Mimosa Hostilis is Uncontrolled in the United States, however, it is not approved for human consumption. This is a gray area of the law because the seeds contain, DMT, which is a Schedule I.
Addictive Potential: None
Emergency Room Visits Yearly: Unknown
Mandatory Minimum Sentence: None
Mechanism of Action: Increases serotonin when combined with an MAOI
The Mimosa hostilis tree is also known as Tepezcohuite, Jurema, Jurema Preta, Black Jurema, and Vinho de Jurema. The root-bark of the plant contains concentrations of tryptamines including DMT. When Mimosa Hostilis root bark is combined with an MAOI, like syrian rue seeds, it becomes an orally active entheogenic brew that reportedly produces subjective effects similar to those of traditional ayahuasca.
Mimosa Hostilis is currently legal to buy, sell, and possess in the United States.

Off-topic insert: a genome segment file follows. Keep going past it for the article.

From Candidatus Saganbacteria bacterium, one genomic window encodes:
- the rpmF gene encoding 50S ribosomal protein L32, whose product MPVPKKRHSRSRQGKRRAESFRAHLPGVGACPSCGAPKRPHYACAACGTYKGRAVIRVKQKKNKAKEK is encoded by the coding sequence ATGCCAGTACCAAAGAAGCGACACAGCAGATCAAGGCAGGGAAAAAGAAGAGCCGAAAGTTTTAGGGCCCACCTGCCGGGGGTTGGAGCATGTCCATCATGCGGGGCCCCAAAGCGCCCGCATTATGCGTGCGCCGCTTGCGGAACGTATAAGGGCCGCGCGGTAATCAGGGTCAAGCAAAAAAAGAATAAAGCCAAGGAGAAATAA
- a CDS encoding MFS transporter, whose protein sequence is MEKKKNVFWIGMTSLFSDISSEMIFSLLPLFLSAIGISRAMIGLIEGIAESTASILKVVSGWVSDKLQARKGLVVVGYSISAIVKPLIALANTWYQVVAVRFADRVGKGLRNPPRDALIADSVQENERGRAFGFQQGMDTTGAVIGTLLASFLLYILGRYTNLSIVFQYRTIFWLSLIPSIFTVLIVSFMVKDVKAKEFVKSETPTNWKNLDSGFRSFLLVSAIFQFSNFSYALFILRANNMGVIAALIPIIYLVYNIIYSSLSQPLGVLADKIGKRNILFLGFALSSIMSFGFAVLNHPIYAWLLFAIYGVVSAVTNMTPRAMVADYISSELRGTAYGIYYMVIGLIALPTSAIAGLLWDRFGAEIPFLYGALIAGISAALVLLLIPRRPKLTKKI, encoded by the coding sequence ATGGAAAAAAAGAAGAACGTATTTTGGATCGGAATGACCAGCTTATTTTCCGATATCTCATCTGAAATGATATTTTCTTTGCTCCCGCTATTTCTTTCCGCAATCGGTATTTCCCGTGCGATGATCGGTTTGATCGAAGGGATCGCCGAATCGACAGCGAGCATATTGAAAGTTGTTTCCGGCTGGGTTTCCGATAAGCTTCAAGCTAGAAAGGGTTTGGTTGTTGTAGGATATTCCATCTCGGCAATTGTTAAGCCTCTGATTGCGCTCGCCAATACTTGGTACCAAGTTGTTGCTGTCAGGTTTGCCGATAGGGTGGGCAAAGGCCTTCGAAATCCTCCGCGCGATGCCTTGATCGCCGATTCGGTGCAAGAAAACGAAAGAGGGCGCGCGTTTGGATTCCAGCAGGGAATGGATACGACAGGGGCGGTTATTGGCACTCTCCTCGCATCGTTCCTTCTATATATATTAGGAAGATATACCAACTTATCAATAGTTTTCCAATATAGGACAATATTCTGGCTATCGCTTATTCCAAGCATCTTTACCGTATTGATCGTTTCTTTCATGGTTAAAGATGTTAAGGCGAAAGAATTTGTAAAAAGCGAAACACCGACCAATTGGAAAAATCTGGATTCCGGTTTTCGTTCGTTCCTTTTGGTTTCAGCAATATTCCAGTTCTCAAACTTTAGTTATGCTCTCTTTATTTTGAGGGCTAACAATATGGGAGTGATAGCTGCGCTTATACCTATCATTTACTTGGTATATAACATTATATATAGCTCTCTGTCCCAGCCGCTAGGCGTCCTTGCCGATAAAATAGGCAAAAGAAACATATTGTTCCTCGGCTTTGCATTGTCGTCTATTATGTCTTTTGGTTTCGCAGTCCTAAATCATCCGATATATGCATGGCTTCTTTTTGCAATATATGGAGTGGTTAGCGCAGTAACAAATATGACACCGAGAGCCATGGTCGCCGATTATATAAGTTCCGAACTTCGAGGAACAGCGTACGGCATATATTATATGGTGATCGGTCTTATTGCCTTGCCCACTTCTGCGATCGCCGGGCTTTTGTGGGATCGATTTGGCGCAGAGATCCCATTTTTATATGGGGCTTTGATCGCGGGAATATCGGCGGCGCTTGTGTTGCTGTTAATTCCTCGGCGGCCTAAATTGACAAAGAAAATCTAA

General MAOI warnings. When ingested orally, MAOIs inhibit the catabolism of dietary amines. Sufficient intestinal MAO-A inhibition can lead to hypertensive crisis, when foods containing tyramine are consumed (so-called “cheese syndrome”), or hyperserotonemia if foods containing tryptophan are consumed. The amount required to cause a reaction exhibits great individual variation and depends on the degree of inhibition, which in turn depends on dosage and selectivity.
The exact mechanism by which tyramine causes a hypertensive reaction is not well understood, but it is assumed that tyramine displaces norepinephrine from the storage vesicles. This may trigger a cascade in which excessive amounts of norepinephrine can lead to a hypertensive crisis. Another theory suggests that proliferation and accumulation of catecholamines causes hypertensive crises.